User-friendly eye-tracking could replace passwords

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Although passwords are a necessary part of living in a digital age, they're often either hard to remember or easy to crack. Passwords are usually inefficient and ineffective, and yet we use them to protect our most private of information — including our bank accounts, email, computers, utility bills, and yes, even our Facebook profiles. Surely there must be a better way to protect our data.

The technology for better security does exist in the form of fingerprint and eye and face recognition methods. But these biometric security systems still have not gone mainstream? Why?

Engineers at the University of Washington are trying to figure that out. In a recent study, they determined that the users' experience could be the key to creating a system that no longer relies on those annoying text-based passwords. "How humans interact with biometric devices is critically important for their future success," said Cecilia Aragon, a UW associate professor. "This is the beginning of looking at biometric authentication as a socio-technical system, where not only does it require that it be efficient and accurate, but also something that people trust, accept and don’t get frustrated with."

Basically, as it stands, biometrics are just not user-friendly. Think of your average Facebook user — would they understand how to use something so technologically advanced? Aragon believes that eye and face recognition systems have not taken off because the user's experience isn't factored into the design. Her research team found that speed, accuracy and choice of error messages were all critical for the success of an eye-tracking system.

But the team took their research a step further. Collaborating with Oleg Komogortsev at Texas State University, they developed a new biometric authentication technique that uses eye-tracking to identify people. Subjects were run through several types of authentication involving a simulated exercise of withdrawing money from an ATM. Three types of authentication were presented: the standard four-number pin, a target-based game that tracked a person's gaze, and a reading exercise that followed how a user's eyes moved past each word. Researchers measured how long each exercise took, as well as how often the system needed to recalibrate.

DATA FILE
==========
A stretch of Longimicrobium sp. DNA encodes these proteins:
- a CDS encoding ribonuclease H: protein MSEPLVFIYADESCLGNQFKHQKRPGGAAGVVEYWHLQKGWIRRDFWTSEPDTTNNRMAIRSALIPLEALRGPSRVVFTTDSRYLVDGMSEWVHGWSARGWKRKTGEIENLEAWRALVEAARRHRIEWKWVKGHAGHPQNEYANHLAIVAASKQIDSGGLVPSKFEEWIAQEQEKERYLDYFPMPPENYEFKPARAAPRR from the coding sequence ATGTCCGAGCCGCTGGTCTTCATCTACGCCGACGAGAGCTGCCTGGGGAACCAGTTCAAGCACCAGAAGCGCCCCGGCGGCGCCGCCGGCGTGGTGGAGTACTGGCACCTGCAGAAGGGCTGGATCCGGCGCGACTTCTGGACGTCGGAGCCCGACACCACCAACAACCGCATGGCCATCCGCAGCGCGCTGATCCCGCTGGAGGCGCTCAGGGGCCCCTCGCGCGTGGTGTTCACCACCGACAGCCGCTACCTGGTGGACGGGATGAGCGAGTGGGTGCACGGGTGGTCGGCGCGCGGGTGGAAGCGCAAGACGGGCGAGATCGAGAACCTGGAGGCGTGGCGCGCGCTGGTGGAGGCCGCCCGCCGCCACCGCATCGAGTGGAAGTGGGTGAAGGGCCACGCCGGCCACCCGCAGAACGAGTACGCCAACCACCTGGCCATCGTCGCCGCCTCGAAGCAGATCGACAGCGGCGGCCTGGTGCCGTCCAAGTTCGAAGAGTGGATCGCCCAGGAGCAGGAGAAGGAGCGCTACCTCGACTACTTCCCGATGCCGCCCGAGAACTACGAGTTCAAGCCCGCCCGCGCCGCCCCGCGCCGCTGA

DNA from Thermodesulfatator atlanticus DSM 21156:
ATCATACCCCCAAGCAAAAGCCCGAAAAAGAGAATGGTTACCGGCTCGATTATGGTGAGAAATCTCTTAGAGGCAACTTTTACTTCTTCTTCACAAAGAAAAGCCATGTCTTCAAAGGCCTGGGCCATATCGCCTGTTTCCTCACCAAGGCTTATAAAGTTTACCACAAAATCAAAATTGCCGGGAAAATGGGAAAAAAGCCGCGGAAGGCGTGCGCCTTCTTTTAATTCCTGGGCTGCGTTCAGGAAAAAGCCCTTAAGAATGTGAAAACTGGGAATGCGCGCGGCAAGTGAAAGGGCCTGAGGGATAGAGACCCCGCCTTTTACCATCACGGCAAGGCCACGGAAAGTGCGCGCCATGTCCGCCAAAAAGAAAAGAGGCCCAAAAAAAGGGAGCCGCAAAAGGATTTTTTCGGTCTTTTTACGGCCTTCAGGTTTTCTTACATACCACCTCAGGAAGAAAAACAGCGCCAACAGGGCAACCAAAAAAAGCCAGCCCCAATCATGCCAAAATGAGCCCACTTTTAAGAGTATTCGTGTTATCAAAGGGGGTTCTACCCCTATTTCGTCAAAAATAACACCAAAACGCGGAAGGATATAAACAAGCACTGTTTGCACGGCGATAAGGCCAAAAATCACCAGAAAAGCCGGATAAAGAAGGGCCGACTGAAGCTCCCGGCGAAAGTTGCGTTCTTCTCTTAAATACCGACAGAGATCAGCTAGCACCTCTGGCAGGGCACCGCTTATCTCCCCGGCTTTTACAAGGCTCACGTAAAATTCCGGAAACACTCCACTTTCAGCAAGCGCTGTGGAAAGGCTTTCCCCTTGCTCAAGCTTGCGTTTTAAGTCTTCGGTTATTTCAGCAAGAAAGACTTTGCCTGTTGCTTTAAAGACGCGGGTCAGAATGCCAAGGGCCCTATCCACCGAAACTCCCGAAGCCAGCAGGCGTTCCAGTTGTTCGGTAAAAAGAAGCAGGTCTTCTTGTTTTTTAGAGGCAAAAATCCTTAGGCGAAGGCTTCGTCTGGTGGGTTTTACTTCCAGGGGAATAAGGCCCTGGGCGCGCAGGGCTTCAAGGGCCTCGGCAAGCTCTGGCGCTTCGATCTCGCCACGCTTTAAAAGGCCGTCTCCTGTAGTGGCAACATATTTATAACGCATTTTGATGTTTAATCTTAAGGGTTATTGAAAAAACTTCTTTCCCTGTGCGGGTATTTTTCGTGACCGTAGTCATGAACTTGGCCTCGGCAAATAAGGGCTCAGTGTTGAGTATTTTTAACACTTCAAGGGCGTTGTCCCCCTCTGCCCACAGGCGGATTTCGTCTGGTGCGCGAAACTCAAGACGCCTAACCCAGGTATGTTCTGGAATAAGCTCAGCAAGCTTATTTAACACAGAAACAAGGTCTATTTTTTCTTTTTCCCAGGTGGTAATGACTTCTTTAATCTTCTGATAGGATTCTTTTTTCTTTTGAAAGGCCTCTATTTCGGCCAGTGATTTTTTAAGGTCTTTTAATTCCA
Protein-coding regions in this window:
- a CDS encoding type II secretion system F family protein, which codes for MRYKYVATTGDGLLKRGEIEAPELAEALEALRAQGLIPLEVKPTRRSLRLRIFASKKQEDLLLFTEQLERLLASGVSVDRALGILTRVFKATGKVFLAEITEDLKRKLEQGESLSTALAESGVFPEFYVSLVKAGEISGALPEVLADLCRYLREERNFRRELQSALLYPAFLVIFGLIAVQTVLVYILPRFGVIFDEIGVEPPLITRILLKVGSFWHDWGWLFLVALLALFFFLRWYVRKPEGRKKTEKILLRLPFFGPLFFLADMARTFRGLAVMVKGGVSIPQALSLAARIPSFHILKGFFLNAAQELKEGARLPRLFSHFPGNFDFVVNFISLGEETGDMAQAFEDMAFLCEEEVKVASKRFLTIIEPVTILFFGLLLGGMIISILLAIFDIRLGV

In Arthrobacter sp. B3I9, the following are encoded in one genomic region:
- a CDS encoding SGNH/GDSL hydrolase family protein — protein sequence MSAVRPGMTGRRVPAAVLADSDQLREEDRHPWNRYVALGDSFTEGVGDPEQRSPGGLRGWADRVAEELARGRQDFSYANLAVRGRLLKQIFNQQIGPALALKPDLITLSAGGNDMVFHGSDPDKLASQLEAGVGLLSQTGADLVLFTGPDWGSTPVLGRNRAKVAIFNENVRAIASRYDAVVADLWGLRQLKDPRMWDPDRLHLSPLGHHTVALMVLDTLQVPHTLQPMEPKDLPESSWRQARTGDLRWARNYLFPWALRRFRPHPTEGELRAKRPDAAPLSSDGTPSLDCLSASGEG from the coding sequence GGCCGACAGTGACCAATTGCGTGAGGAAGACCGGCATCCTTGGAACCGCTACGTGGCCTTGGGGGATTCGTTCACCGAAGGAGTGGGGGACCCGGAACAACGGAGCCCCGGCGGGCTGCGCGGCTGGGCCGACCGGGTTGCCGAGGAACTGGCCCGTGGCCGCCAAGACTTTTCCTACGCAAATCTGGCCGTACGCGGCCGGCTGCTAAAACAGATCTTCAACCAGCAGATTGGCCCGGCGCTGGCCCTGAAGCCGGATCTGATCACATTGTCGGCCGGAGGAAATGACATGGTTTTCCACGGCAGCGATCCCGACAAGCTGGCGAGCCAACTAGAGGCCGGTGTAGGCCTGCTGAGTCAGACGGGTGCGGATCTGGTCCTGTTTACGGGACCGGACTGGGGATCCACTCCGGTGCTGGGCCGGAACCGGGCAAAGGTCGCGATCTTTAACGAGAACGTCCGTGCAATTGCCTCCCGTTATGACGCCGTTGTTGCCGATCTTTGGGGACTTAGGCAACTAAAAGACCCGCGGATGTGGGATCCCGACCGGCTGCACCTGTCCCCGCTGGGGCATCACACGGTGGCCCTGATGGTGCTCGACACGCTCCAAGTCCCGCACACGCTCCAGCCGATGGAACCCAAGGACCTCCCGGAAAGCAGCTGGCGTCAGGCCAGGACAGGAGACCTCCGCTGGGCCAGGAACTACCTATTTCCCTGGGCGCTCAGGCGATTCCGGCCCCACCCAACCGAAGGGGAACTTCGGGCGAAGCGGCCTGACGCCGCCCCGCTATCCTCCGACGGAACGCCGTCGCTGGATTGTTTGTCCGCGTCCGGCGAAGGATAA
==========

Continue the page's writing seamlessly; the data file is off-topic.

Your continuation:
Feedback was also requested from the subjects. Most said that they did not trust the standard push-button PIN used in most ATM's and assumed that the more advanced technologies offered the best security. However, when authentication failed — deliberately caused by the research team — the subjects lost faith in the eye-tracking systems. The researchers suggest that future eye-tracking technology should give clear error messages or directions on how users should proceed in such real-world situations.

“The error messages we provided and the feedback we gave were really important for making it usable," said Michael Brooks, a UW doctoral student in human centered design and engineering. "It would have been difficult to design these prototypes without getting feedback from users early on."

Although the standard PIN did not feel secure to users, it still won the trials for its speed and user-friendliness. However, the dot targeting exercise also scored high among users and did not take as long as the reading exercise. This game-like option could be a good model for future versions of eye-tracking authentication, Brooks stated.

Via University of Washington

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